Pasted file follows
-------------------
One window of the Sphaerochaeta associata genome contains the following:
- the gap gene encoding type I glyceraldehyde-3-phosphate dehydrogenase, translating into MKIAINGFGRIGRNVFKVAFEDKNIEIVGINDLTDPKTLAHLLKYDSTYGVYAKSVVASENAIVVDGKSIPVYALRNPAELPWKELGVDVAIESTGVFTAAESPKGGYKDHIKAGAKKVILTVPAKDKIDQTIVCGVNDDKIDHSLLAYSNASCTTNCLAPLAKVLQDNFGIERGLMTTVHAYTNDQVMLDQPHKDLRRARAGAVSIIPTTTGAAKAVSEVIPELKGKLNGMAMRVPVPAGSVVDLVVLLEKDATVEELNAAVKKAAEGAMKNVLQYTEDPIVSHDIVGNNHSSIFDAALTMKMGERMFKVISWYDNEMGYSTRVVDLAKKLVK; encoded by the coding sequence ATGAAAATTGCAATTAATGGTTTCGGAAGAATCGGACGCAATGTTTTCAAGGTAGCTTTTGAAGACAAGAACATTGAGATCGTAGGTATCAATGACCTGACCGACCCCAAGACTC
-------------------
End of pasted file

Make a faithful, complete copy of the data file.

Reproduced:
One window of the Sphaerochaeta associata genome contains the following:
- the gap gene encoding type I glyceraldehyde-3-phosphate dehydrogenase, translating into MKIAINGFGRIGRNVFKVAFEDKNIEIVGINDLTDPKTLAHLLKYDSTYGVYAKSVVASENAIVVDGKSIPVYALRNPAELPWKELGVDVAIESTGVFTAAESPKGGYKDHIKAGAKKVILTVPAKDKIDQTIVCGVNDDKIDHSLLAYSNASCTTNCLAPLAKVLQDNFGIERGLMTTVHAYTNDQVMLDQPHKDLRRARAGAVSIIPTTTGAAKAVSEVIPELKGKLNGMAMRVPVPAGSVVDLVVLLEKDATVEELNAAVKKAAEGAMKNVLQYTEDPIVSHDIVGNNHSSIFDAALTMKMGERMFKVISWYDNEMGYSTRVVDLAKKLVK; encoded by the coding sequence ATGAAAATTGCAATTAATGGTTTCGGAAGAATCGGACGCAATGTTTTCAAGGTAGCTTTTGAAGACAAGAACATTGAGATCGTAGGTATCAATGACCTGACCGACCCCAAGACTC